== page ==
NRA’s LaPierre: ‘Let’s Be Honest, Background Checks Will Never Be Universal’
WASHINGTON (CBS/AP) — Wayne LaPierre, the executive vice president and CEO of the National Rifle Association, told a Senate committee on Wednesday that new proposals to ban assault weapons and increase background checks on gun buyers were not likely to solve the problem of gun violence.
LaPierre, who has served as the NRA’s face in Washington for years, spoke before the Senate Judiciary Committee on Wednesday. He spoke after an emotional appearance by former Rep. Gabrielle Giffords, who was wounded in a shooting two years before, and after testimony by Giffords’ husband, former astronaut Mark Kelly.
“Let’s be honest,” he said. “Background checks will never be ‘universal,’ because criminals will never submit to them.”
LaPierre is part of a panel of high-profile witnesses Wednesday morning that included Mark Kelly, Giffords’ husband.
LaPierre suggested other solutions that did not involve changing the nation’s gun laws. He called for more prosecutions under existing gun laws, including a new crackdown on those who lie on background-check forms.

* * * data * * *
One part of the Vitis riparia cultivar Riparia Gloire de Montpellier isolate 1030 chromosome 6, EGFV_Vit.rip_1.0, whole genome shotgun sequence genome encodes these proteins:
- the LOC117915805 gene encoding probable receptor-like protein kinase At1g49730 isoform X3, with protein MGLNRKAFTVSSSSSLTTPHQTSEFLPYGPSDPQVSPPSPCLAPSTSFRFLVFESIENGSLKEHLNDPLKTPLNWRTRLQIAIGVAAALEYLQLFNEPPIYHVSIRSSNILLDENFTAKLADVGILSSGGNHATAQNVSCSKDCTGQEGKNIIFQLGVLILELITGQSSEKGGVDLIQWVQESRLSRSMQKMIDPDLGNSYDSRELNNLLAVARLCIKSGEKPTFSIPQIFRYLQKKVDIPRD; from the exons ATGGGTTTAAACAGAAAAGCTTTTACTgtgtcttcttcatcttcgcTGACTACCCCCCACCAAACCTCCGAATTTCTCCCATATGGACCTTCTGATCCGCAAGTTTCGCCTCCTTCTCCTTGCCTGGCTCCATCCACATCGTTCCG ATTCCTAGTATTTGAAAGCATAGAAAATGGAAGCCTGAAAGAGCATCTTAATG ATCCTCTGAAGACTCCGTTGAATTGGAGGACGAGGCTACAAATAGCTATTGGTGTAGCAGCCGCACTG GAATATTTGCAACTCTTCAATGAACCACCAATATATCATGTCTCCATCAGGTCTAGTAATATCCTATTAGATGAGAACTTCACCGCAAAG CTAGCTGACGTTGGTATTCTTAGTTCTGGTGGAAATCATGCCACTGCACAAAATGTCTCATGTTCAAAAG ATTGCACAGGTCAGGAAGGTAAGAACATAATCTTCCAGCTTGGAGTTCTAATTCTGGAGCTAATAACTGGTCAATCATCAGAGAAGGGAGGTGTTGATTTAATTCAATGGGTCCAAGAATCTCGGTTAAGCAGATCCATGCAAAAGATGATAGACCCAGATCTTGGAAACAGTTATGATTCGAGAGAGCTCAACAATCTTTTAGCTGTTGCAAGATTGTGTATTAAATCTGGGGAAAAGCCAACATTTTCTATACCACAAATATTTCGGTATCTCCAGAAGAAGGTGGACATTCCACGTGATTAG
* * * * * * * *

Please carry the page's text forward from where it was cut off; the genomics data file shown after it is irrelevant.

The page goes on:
In addition, LaPierre returned to an idea that the NRA first advanced in the aftermath of the shootings that killed 20 children and six adults in Newtown, Conn., last December. “It’s time to throw an immediate blanket of security around our children,” he said, by placing more armed guards outside school buildings.
Kelly, in his testimony, called for a “careful and civil conversation” about limitations on firearms. He noted that he and Giffords own guns, but are “anti-gun violence.”
He said a “matrix” of failures contributes to the country’s gun violence problem, including mental illness and poverty but also gun laws. He said the complexity is “not an excuse for inaction.” Kelly said weapons designed to inflict maximum damage have turned corners of America “into places of carnage and gross human loss.”
Kelly and Giffords have formed a political action committee called Americans for Responsible Solutions to back lawmakers who support tighter gun restrictions and counter the influence of the NRA.
LaPierre, though, argues that prosecution for federal weapons violations in 2011 was essentially down 35 percent, compared to previous administrations, which he says means violent felons, gang members and the mentally ill who possess firearms are not being prosecuted.
“That’s unacceptable,” says LaPierre, who suggested fixing the country’s “broken” mental-health system become part of the solution to gun violence – including making patient records part of the National Instant Criminal Background Check System.
The hearing, titled “What Should America Do about Gun Violence,” takes place nearly seven weeks after a lone gunman with psychological problems used an assault weapon to kill 20 first-graders and six adults inside a Connecticut elementary school, prompting renewed calls for more gun control.
“Law-abiding gun owners will not accept blame for the acts of violent or deranged criminals,” LaPierre said in his statement. “Nor do we believe the government should dictate what we can lawfully own and use to protect our families.”
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